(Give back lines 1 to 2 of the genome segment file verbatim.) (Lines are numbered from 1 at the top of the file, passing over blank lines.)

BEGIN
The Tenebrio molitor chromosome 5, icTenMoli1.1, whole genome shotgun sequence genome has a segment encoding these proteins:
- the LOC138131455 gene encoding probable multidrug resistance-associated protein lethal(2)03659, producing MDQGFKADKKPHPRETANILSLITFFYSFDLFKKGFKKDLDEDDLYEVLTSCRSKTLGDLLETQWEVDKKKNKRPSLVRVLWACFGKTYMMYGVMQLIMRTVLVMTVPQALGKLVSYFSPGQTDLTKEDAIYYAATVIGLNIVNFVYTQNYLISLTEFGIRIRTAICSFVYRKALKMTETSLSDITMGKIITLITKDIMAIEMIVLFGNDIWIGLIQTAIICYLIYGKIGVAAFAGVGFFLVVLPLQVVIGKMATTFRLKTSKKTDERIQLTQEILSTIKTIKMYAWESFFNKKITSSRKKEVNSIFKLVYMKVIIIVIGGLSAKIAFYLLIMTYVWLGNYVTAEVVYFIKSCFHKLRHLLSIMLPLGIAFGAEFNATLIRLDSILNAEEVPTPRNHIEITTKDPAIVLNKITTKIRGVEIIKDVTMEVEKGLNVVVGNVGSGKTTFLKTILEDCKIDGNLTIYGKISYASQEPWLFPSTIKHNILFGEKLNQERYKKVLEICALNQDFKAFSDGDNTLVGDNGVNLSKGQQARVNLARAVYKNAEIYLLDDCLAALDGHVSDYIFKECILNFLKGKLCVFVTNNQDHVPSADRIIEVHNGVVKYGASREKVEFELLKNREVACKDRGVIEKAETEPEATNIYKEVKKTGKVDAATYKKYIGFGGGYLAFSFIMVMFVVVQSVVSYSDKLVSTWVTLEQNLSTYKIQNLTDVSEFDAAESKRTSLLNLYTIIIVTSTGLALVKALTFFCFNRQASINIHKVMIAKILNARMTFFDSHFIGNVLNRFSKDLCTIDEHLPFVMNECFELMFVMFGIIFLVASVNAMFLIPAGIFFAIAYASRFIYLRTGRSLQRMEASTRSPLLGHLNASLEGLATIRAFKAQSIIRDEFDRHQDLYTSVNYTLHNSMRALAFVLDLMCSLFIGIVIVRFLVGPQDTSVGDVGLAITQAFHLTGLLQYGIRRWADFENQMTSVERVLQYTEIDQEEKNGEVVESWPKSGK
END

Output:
The Tenebrio molitor chromosome 5, icTenMoli1.1, whole genome shotgun sequence genome has a segment encoding these proteins:
- the LOC138131455 gene encoding probable multidrug resistance-associated protein lethal(2)03659, producing MDQGFKADKKPHPRETANILSLITFFYSFDLFKKGFKKDLDEDDLYEVLTSCRSKTLGDLLETQWEVDKKKNKRPSLVRVLWACFGKTYMMYGVMQLIMRTVLVMTVPQALGKLVSYFSPGQTDLTKEDAIYYAATVIGLNIVNFVYTQNYLISLTEFGIRIRTAICSFVYRKALKMTETSLSDITMGKIITLITKDIMAIEMIVLFGNDIWIGLIQTAIICYLIYGKIGVAAFAGVGFFLVVLPLQVVIGKMATTFRLKTSKKTDERIQLTQEILSTIKTIKMYAWESFFNKKITSSRKKEVNSIFKLVYMKVIIIVIGGLSAKIAFYLLIMTYVWLGNYVTAEVVYFIKSCFHKLRHLLSIMLPLGIAFGAEFNATLIRLDSILNAEEVPTPRNHIEITTKDPAIVLNKITTKIRGVEIIKDVTMEVEKGLNVVVGNVGSGKTTFLKTILEDCKIDGNLTIYGKISYASQEPWLFPSTIKHNILFGEKLNQERYKKVLEICALNQDFKAFSDGDNTLVGDNGVNLSKGQQARVNLARAVYKNAEIYLLDDCLAALDGHVSDYIFKECILNFLKGKLCVFVTNNQDHVPSADRIIEVHNGVVKYGASREKVEFELLKNREVACKDRGVIEKAETEPEATNIYKEVKKTGKVDAATYKKYIGFGGGYLAFSFIMVMFVVVQSVVSYSDKLVSTWVTLEQNLSTYKIQNLTDVSEFDAAESKRTSLLNLYTIIIVTSTGLALVKALTFFCFNRQASINIHKVMIAKILNARMTFFDSHFIGNVLNRFSKDLCTIDEHLPFVMNECFELMFVMFGIIFLVASVNAMFLIPAGIFFAIAYASRFIYLRTGRSLQRMEASTRSPLLGHLNASLEGLATIRAFKAQSIIRDEFDRHQDLYTSVNYTLHNSMRALAFVLDLMCSLFIGIVIVRFLVGPQDTSVGDVGLAITQAFHLTGLLQYGIRRWADFENQMTSVERVLQYTEIDQEEKNGEVVESWPKSGK